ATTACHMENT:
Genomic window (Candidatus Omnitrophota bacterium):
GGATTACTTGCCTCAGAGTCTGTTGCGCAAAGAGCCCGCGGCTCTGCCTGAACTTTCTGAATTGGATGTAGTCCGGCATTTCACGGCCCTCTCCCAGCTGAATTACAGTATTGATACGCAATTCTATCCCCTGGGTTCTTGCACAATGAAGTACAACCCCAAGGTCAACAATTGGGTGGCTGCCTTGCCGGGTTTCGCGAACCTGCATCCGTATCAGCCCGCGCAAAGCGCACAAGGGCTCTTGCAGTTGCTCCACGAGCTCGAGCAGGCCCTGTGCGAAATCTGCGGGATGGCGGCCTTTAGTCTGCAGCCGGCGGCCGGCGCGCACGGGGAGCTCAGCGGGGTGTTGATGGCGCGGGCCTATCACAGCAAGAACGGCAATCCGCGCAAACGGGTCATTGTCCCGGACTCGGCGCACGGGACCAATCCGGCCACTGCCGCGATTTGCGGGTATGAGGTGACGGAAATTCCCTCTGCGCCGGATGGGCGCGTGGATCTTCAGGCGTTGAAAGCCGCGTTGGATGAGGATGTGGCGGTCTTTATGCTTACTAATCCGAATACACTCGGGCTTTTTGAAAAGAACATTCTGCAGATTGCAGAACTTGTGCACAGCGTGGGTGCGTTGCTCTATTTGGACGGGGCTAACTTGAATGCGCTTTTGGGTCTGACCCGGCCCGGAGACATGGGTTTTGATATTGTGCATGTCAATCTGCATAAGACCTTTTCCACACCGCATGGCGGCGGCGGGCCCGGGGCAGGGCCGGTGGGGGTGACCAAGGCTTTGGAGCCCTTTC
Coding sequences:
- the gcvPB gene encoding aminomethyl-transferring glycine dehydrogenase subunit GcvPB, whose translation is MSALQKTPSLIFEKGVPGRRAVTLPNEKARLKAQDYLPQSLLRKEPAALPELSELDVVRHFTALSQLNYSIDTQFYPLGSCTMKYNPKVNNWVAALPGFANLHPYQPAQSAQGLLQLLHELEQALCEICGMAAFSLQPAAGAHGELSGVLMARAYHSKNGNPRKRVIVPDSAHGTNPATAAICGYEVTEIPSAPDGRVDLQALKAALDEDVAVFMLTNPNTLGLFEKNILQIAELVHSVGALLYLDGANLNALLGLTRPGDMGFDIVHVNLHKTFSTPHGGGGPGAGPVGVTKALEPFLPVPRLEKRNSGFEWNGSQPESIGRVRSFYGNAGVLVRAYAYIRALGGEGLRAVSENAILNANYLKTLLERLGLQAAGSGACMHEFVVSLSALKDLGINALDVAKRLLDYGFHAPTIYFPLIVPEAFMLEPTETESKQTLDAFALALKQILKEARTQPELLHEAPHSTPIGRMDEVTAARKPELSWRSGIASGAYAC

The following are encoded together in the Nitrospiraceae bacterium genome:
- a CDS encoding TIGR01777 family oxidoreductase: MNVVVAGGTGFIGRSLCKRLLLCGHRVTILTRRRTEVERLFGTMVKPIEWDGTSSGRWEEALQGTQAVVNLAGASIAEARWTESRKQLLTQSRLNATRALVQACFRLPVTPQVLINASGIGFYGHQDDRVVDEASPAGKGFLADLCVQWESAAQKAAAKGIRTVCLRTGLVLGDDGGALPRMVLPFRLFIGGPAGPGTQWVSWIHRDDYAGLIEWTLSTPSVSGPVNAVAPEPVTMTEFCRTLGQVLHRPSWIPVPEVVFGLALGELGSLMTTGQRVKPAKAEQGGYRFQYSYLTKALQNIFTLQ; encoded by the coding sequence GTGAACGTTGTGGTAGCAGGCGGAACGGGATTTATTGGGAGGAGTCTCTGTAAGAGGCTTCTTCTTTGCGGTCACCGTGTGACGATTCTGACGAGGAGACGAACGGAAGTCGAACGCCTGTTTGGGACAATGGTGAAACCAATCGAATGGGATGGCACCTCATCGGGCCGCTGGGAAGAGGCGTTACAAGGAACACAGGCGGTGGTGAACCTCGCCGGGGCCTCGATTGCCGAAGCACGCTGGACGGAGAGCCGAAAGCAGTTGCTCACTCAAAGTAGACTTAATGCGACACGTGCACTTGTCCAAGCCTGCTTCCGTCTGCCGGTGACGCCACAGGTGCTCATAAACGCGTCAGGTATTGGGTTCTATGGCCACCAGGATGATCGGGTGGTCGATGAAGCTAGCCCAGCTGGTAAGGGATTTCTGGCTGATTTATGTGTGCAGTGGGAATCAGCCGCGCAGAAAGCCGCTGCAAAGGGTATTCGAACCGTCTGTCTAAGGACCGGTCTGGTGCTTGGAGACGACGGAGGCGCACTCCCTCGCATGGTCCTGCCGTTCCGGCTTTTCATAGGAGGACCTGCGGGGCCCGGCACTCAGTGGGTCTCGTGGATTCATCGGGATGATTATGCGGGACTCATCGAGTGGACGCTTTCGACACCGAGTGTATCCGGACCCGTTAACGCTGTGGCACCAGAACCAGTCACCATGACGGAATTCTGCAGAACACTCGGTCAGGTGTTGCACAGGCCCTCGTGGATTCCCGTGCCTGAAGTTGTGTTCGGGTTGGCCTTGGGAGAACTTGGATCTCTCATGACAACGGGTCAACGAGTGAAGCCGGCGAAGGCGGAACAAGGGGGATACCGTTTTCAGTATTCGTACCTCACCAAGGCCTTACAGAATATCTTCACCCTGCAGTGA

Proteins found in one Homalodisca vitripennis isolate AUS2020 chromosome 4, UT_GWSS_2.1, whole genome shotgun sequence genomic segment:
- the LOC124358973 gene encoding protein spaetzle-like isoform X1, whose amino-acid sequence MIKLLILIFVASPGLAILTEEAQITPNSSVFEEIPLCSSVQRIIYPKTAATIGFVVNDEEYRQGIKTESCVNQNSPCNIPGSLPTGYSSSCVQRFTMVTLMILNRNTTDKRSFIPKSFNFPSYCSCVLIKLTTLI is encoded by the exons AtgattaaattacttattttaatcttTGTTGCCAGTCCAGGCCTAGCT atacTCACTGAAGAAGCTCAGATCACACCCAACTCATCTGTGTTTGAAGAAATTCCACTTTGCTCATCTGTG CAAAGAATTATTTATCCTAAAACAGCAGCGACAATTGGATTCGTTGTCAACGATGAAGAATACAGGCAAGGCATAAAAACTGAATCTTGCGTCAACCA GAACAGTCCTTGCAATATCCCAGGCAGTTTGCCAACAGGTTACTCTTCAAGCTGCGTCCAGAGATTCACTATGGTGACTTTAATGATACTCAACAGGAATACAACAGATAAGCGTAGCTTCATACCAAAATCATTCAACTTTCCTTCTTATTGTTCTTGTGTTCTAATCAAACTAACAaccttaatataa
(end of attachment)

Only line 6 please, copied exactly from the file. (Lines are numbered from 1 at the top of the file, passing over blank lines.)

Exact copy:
- a CDS encoding TIGR01777 family oxidoreductase: MNVVVAGGTGFIGRSLCKRLLLCGHRVTILTRRRTEVERLFGTMVKPIEWDGTSSGRWEEALQGTQAVVNLAGASIAEARWTESRKQLLTQSRLNATRALVQACFRLPVTPQVLINASGIGFYGHQDDRVVDEASPAGKGFLADLCVQWESAAQKAAAKGIRTVCLRTGLVLGDDGGALPRMVLPFRLFIGGPAGPGTQWVSWIHRDDYAGLIEWTLSTPSVSGPVNAVAPEPVTMTEFCRTLGQVLHRPSWIPVPEVVFGLALGELGSLMTTGQRVKPAKAEQGGYRFQYSYLTKALQNIFTLQ; encoded by the coding sequence GTGAACGTTGTGGTAGCAGGCGGAACGGGATTTATTGGGAGGAGTCTCTGTAAGAGGCTTCTTCTTTGCGGTCACCGTGTGACGATTCTGACGAGGAGACGAACGGAAGTCGAACGCCTGTTTGGGACAATGGTGAAACCAATCGAATGGGATGGCACCTCATCGGGCCGCTGGGAAGAGGCGTTACAAGGAACACAGGCGGTGGTGAACCTCGCCGGGGCCTCGATTGCCGAAGCACGCTGGACGGAGAGCCGAAAGCAGTTGCTCACTCAAAGTAGACTTAATGCGACACGTGCACTTGTCCAAGCCTGCTTCCGTCTGCCGGTGACGCCACAGGTGCTCATAAACGCGTCAGGTATTGGGTTCTATGGCCACCAGGATGATCGGGTGGTCGATGAAGCTAGCCCAGCTGGTAAGGGATTTCTGGCTGATTTATGTGTGCAGTGGGAATCAGCCGCGCAGAAAGCCGCTGCAAAGGGTATTCGAACCGTCTGTCTAAGGACCGGTCTGGTGCTTGGAGACGACGGAGGCGCACTCCCTCGCATGGTCCTGCCGTTCCGGCTTTTCATAGGAGGACCTGCGGGGCCCGGCACTCAGTGGGTCTCGTGGATTCATCGGGATGATTATGCGGGACTCATCGAGTGGACGCTTTCGACACCGAGTGTATCCGGACCCGTTAACGCTGTGGCACCAGAACCAGTCACCATGACGGAATTCTGCAGAACACTCGGTCAGGTGTTGCACAGGCCCTCGTGGATTCCCGTGCCTGAAGTTGTGTTCGGGTTGGCCTTGGGAGAACTTGGATCTCTCATGACAACGGGTCAACGAGTGAAGCCGGCGAAGGCGGAACAAGGGGGATACCGTTTTCAGTATTCGTACCTCACCAAGGCCTTACAGAATATCTTCACCCTGCAGTGA